Monday, July 19, 2010


Images: Top - David Radford and Paul Terry in The Importance of Being Earnest; Bottom - The company of Good Timber [Photo credit: David Lowe].

1. It's been an exceptionally busy month for summer theatre in Victoria. You saw two very different shows last week. What made them so different from each other?

Well, other than one of them being a musical revue and the other one a comedy of manners, what really struck me was the class difference between the two. Good Timber offers a musical portrait of the lives of working class people, specifically the loggers of British Columbia in the first half of the 20th century. The Importance of Being Earnest, on the other hand, gives us a satirical picture of the lives of the British upper classes at the turn of the 20th century, the idle rich who ate lots of crustless cucumber sandwiches. So, quite a jump from one show to the other.

2. Let's begin with the musical revue Good Timber at the Royal BC Museum. How does this collaborative project work on stage?

I didn’t know what to expect from this collaborative venture between the local theatre production company The Other Guys, headed by Ross Desprez, and the Royal BC Museum. I was delighted with the show, which is an 80 minute musical presentation of the poems of BC’s version of Robert Service, Robert Swenson. I have lived in BC for 12 years, but I am ashamed to say I had never heard of Swenson, who spent time with loggers in the BC forests and wrote poems about their lives. As with Service’s poems about the goldminers of the Klondike, Swenson created an invaluable record of a life that is now mostly lost, the tough work carried out by loggers with little technology to help them fell giant trees in the BC interior. No matter how we feel about logging in general (and in a nice touch, the show begins with an offstage song to the trees and the spirits that inhabit them), we can’t help but be impressed with the amazingly difficult and oftentimes dangerous work these men undertook. The show features a number of Swenson’s popular poems set to music that are performed with great energy and skill by a company of very talented local actor/musicians, all of whom play a number of different instruments. Kelt and Colleen Eccleston, of the folk group The Ecclestons, are in the company, along with musician John Gogo, director/producer Ross Desprez, and actors Mark Hellman and Sarah Donald (Donald was seen in Blue Bridge’s season last summer). Tobin Stokes is the musical director and the show sounds terrific with songs created by various company members, in various musical styles and often with plenty of humor. Behind the small stage in the museum is another feature of the show, a slide and video show created from the BC Archives by John Carswell. These evocative images add a valuable educational element to the show.

3. Now for the contrasting production at Craigdarroch Castle. Oscar Wilde's ever-popular comedy of manners seems a good fit...what was it like seeing this play on the grounds of the castle?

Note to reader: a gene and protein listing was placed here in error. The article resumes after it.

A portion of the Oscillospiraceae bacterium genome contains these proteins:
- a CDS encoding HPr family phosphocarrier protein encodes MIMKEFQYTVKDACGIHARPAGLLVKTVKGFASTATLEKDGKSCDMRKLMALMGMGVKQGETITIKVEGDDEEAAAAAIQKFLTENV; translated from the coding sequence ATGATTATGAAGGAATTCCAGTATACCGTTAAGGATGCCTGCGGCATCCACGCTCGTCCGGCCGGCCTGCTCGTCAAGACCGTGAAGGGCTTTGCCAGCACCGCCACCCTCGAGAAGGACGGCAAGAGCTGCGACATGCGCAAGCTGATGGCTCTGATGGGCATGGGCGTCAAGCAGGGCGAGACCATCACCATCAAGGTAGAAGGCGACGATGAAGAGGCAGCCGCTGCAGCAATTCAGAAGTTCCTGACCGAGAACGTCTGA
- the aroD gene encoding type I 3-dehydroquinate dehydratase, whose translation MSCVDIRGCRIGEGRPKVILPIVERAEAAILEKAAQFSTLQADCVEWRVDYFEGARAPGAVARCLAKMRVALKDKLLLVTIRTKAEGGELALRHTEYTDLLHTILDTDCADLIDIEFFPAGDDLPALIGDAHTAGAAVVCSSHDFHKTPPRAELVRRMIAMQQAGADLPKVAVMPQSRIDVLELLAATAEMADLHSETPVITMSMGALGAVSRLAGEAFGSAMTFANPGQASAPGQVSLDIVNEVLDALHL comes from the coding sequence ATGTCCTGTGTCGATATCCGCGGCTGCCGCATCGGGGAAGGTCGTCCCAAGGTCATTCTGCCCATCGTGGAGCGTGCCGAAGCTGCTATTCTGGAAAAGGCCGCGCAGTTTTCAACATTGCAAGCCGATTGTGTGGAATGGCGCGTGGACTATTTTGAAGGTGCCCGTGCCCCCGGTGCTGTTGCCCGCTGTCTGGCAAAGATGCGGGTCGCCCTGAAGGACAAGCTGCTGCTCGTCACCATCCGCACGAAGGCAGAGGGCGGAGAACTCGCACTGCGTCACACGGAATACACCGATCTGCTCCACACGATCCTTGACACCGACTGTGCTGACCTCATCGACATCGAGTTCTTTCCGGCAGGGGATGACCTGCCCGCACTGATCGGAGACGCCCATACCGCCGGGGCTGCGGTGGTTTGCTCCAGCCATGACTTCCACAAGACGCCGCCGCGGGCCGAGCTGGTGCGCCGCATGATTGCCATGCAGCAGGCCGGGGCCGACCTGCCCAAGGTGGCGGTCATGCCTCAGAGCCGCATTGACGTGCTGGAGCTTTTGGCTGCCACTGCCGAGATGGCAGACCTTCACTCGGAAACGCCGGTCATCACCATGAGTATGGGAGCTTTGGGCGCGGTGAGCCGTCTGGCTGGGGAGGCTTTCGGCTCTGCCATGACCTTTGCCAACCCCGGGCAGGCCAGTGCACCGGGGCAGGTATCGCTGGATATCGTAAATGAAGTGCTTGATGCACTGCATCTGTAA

The play and the castle came into being at the same time, in the 1890’s, and therefore are a great pairing. However, director Ian Case—who has mounted a number of shows in the castle that move from room to room—is doing something new with this summer production. An open-ended tent has been sent up on the castle grounds with the castle itself serving as a backdrop. The production features a number of well-known local actors; Paul Terry as John Worthing, Karen Lee Pickett as his love interest Gwendolyn, Geli Bartlet as Lady Bracknell and Kate Rubin as Miss Prism. The remainder of the company keeps up very well with these more seasoned performers; David Radford as Algernon Montcrieff, Christina Patterson as Cecily Cardew, and Simon Cowie as Dr. Chasuble. Case has directed a faithful version of the play that offers about one laugh for every two lines and clips along at a good pace. The women’s costumes are very attractive and the men’s serviceable and the minimal sets and lights create the needed atmosphere. The night I saw the show there were a few distractions with castle visitors coming out the back door of the castle, clearly unaware a play was being presented, and unwelcome mosquitoes descending at dusk. However, these were minor problems compared to the pleasure of seeing Wilde’s great comedy performed with accomplishment by this company. I was sorry to see a small house at the performance I attended; I hope Victoria theatre-goers will turn out in large numbers this week for the final shows.

4. Victoria theatregoers have an embarrassment of riches these days, with more to come. Does this surprise you in the wake of the significant funding cuts to the arts here in BC this year?

Yes, this has been an unusually active theatre month in town and another show is opening this week (Billy Bishop Goes to War at the Belfry). The deep funding cuts to arts groups in BC this past year have been severe and very damaging; however, artists and companies will try to survive and create new works, as we are seeing here in Victoria. The major shift is in how much more important a good box office becomes when a company lacks the financial cushion of provincial funding support. That means it is that much more important for theatre lovers to get out and support the productions being mounted…the producing companies’ survival may literally depend on your ticket purchase. Luckily, there are a number of wonderful shows to see, as I have found this past week with these two productions at the museum and the castle.

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